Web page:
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Natural Treatments for Seasonal Affective Disorder

Updated on April 13, 2022
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Having loved many people who have mental illnesses, Angela has researched as much as she can about the brain and mental illness.


Seasonal Affective Disorder (aka SAD) is a type of depression that affects a person at the same time of the year, every year. The most common occurrence is during the winter months, although there is also summer SAD.

It is vital to contact your doctor if you suffer from SAD to get the best recommendation for your treatment. In some cases, there may be an immediate need for treatment, especially if you suffer from any of the following symptoms:

  • Having thoughts of suicide.
  • Turning to alcohol or drugs for comfort or relaxation.
  • Withdrawing from friends and family.


  • Depression is at least two weeks of having feelings of sadness, hopelessness, and disinterest in activities you usually enjoy. It is more than just feeling "blue."
  • Anxiety and wanting to withdraw from the world socially.
  • Loss of energy, including feelings of lethargy - your arms and legs may feel heavy-leaden.
  • Sleeping changes - either not sleeping or oversleeping. Oversleeping is more common for those who suffer from SAD during the winter months, while insomnia affects more of those who suffer during the summer months.
  • Appetite changes - especially a craving for foods that are high in carbohydrates.
  • Weight changes - gaining weight happens during winter SAD, while weight loss is more common during summer SAD due to having a poor appetite.
  • Difficulty concentrating with persistent feelings of agitation and irritability.
  • Increased or decreased sex drive, or just an overall discontentment in sex life.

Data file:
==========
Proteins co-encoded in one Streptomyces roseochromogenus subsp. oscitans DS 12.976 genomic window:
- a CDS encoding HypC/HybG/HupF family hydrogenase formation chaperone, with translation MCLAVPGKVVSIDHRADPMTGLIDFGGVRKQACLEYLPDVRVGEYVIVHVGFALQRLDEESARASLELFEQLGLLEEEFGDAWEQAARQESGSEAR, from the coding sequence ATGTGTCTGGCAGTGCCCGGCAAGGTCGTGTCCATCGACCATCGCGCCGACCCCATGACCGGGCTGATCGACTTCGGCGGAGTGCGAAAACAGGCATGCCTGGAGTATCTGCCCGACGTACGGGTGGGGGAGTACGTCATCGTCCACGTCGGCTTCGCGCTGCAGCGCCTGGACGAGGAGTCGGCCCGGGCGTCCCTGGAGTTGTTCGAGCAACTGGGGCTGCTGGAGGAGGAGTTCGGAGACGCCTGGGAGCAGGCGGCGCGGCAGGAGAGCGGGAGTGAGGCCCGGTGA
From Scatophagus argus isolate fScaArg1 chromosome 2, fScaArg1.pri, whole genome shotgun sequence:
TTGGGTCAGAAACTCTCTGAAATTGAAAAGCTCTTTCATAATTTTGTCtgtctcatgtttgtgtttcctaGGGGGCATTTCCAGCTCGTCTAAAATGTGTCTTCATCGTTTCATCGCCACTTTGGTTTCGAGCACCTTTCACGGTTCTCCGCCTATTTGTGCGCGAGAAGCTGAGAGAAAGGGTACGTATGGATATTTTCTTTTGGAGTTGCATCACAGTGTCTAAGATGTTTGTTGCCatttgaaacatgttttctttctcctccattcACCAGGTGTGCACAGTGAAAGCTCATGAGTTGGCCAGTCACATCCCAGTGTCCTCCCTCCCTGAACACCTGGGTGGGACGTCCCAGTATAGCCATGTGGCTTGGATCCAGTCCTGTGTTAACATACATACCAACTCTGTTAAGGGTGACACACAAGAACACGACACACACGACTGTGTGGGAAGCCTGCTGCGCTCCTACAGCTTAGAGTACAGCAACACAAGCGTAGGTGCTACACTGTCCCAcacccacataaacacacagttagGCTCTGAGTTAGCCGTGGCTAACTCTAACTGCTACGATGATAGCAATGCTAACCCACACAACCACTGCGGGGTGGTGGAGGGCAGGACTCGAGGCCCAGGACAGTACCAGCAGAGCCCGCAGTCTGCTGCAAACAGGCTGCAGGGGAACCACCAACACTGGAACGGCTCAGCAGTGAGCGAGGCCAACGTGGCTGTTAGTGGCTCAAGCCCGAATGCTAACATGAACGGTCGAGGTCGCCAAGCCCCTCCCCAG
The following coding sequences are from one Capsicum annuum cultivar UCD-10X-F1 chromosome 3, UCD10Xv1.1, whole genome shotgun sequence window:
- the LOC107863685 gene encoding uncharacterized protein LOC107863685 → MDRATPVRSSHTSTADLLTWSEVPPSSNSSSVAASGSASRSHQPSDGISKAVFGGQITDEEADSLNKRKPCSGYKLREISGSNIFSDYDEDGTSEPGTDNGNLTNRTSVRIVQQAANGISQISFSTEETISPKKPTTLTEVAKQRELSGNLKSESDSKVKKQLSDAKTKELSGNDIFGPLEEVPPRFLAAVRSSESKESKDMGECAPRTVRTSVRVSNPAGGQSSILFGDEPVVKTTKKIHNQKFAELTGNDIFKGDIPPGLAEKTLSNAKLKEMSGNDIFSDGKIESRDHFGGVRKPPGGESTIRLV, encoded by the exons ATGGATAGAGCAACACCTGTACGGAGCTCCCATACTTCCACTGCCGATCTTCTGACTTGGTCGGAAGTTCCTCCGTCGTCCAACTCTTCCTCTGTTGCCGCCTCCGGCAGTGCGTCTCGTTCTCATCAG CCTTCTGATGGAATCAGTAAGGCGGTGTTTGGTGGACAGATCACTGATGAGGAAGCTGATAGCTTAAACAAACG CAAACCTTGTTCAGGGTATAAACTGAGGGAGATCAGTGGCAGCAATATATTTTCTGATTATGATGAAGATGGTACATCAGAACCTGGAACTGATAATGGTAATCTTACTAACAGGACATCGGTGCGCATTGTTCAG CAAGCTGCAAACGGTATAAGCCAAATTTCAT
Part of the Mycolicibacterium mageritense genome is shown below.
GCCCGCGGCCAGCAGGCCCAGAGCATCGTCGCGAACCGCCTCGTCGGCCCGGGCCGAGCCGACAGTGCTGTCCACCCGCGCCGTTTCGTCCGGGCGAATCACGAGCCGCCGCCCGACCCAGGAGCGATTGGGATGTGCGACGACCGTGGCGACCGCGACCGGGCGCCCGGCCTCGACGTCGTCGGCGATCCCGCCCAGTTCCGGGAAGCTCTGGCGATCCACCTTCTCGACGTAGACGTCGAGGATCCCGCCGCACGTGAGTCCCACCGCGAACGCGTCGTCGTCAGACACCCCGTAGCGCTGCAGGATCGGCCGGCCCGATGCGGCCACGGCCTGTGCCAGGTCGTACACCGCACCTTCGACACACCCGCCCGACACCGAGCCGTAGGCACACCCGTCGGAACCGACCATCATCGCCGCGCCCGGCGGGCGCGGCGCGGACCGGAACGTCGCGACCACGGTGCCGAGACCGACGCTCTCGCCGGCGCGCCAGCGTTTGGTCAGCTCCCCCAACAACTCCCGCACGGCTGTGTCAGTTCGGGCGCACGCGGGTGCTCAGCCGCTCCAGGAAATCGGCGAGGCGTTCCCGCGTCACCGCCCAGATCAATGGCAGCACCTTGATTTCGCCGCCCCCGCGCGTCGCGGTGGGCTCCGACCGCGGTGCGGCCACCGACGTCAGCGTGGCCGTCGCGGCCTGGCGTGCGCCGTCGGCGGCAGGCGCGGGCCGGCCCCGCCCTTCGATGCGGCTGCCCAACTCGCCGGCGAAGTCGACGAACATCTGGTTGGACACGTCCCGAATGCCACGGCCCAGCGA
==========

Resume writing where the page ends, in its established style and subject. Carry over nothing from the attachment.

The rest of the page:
• Those who have bipolar affected by SAD may notice a persistently elevated mood with rapid thoughts and speech.

There is a difference between feeling blue now and then, and feeling depressed. If these feelings last more than two weeks, you may be suffering from depression.
There is a difference between feeling blue now and then, and feeling depressed. If these feelings last more than two weeks, you may be suffering from depression. | Source


The cause of Seasonal Affective Disorder is unknown, although many factors play a role in those who suffer. A person is more likely to have this disorder if they:

  • Live far from the equator, where there is less sunlight in the winter, and the days are longer during the summer.
  • Have a relative with the same disorder.
  • Are female. Although women tend to suffer more frequently, men show more severe symptoms.
  • Have clinical depression or bipolar. Those with these disorders are more apt to have worsening symptoms due to seasonal affective disorder.

Although we know who is more apt to suffer from SAD, there are several theories about what causes this condition. Unfortunately, the exact cause of this disorder most likely lies somewhere within a mixture of the following:

  • Genetic makeup and the body's natural chemical balance. These play a role in many physical conditions, including those that affect the mind.
  • Melatonin, which affects our skin color and is affected by the sun's rays, also plays a role in our sleep patterns and mood. With a disruption in the natural balance of this hormone, these areas are affected.
  • Reduced levels of sunlight can disrupt our body's internal clock, which may interfere with our sleeping patterns.
  • Serotonin levels may drop with less sun exposure. Serotonin is necessary for feelings of contentment.

Many are turning to light therapy as a result of SAD.
Many are turning to light therapy as a result of SAD. | Source

Light Therapy for SAD

There are many different ways to prevent and reduce the symptoms of SAD; one of the most popular means is light therapy, also known as phototherapy. Since seasonal affective disorder occurs most often when the sun is down, it makes sense that if we provide light, it may cure the condition since light affects brain chemistry.

Despite this, phototherapy only works with some patients, but not all.